About the Site Leaders:

Ashwanth (as7cs) is a 3rd year from Olathe, KS double majoring in Statistics and History. He takes pride in being from a flyover state that not only serves the world’s best bbq, but also produces the most mediocre football team in the league. While Ashwanth isn’t as painfully awkward as Megan, he thinks it’s important to note that only 4/10 social interactions go his way. Last year, he went on an ASB trip to Austin, TX and while he was disappointed he never had any tacos, he greatly enjoyed volunteering with the different non-profits and organizations on the trip. His secret favorite part of the trip was doubling over with laughter while his two site-leaders (one of them being Megan,) led their group on wild-goose chases around the city. In his free time, Ashwanth loves to do math problems, bother his roommate early in the morning, and take classes that are way too difficult for his small brain.

Megan (men9sc) is a fourth year nursing student from Leesburg, VA (located in a small town called NOVA – ever heard of it?). As a nursing student, she is fully qualified to perform open-heart surgery and looks forward to practicing on each participant. Some of her hobbies include: quoting The Office, taking excessively long naps, getting sucked into this black hole we call YouTube, trying to hold back tears when the hoos lose a basketball game, and procrastinating at a professional level. Megan co-led the Austin ASB trip last year and managed to get the entire group lost only 20 times! New record!! She can’t wait to return to the Lone Star State and explore the Big Apple! She would like to point out that Ashwanth’s brain is indeed very small (exhibit A: we enjoyed many tacos at the famous Torchy’s Tacos in Austin last year.)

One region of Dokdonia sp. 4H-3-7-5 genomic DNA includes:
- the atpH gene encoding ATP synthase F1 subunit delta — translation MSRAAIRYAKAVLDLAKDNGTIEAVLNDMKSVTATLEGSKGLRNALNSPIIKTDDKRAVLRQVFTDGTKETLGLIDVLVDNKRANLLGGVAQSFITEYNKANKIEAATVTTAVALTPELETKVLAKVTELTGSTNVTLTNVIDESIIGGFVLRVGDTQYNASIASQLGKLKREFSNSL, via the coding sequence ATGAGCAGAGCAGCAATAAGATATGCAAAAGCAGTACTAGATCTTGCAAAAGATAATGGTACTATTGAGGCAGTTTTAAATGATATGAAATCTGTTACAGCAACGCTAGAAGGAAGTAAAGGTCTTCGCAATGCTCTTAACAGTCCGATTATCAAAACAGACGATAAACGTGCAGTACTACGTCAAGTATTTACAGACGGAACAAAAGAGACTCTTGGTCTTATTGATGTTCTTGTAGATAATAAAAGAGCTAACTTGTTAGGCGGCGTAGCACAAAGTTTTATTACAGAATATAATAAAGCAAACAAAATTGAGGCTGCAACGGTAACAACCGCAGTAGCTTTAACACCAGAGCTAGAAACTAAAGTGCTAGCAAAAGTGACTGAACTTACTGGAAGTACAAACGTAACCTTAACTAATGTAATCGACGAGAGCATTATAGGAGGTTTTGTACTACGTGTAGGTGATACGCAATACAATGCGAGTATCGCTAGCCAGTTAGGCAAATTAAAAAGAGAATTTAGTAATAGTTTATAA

ASB Testimonial:

Ashwanth: One of my favorite parts about working with ASB last year was forming relationships with people I otherwise would have never met. There’s a certain magic that’s created when 10 people who hardly know each other fly halfway across the country to help a struggling community. It’s important to remember that organized volunteer trips must primarily seek to assist by listening and learning first, and I know from first-hand experience, that ASB does a tremendous job of doing just that.

Megan: I thoroughly enjoyed working at all of the different sites in Austin, but the food bank was the most eye-opening experience. It was incredible to see the amount of work that gets done each day, between receiving donations and getting the food out into the community. The food bank workers were all so passionate about serving their clients and meeting the needs of their community. I was shocked to learn that some of the workers were on food stamps, but were still so grateful for all that they have and ready to serve others as best they could. Working with them inspired me to take a step back and reevaluate how I can best serve my community back home.